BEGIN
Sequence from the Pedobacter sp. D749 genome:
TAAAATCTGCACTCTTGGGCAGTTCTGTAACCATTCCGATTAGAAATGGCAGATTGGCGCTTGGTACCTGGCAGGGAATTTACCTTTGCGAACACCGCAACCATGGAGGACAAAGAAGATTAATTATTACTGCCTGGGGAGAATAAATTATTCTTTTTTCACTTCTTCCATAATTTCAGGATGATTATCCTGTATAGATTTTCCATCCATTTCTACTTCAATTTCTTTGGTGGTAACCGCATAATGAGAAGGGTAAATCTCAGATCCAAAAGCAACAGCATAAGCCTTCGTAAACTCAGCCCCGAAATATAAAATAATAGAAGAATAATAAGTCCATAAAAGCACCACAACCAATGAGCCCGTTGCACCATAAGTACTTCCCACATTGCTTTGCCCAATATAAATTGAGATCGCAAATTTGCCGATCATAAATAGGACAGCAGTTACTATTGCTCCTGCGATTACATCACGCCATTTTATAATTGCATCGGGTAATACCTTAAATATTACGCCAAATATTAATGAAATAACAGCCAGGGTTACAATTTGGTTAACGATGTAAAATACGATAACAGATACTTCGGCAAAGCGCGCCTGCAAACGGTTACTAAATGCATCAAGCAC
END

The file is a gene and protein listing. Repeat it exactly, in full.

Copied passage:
Sequence from the Pedobacter sp. D749 genome:
TAAAATCTGCACTCTTGGGCAGTTCTGTAACCATTCCGATTAGAAATGGCAGATTGGCGCTTGGTACCTGGCAGGGAATTTACCTTTGCGAACACCGCAACCATGGAGGACAAAGAAGATTAATTATTACTGCCTGGGGAGAATAAATTATTCTTTTTTCACTTCTTCCATAATTTCAGGATGATTATCCTGTATAGATTTTCCATCCATTTCTACTTCAATTTCTTTGGTGGTAACCGCATAATGAGAAGGGTAAATCTCAGATCCAAAAGCAACAGCATAAGCCTTCGTAAACTCAGCCCCGAAATATAAAATAATAGAAGAATAATAAGTCCATAAAAGCACCACAACCAATGAGCCCGTTGCACCATAAGTACTTCCCACATTGCTTTGCCCAATATAAATTGAGATCGCAAATTTGCCGATCATAAATAGGACAGCAGTTACTATTGCTCCTGCGATTACATCACGCCATTTTATAATTGCATCGGGTAATACCTTAAATATTACGCCAAATATTAATGAAATAACAGCCAGGGTTACAATTTGGTTAACGATGTAAAATACGATAACAGATACTTCGGCAAAGCGCGCCTGCAAACGGTTACTAAATGCATCAAGCAC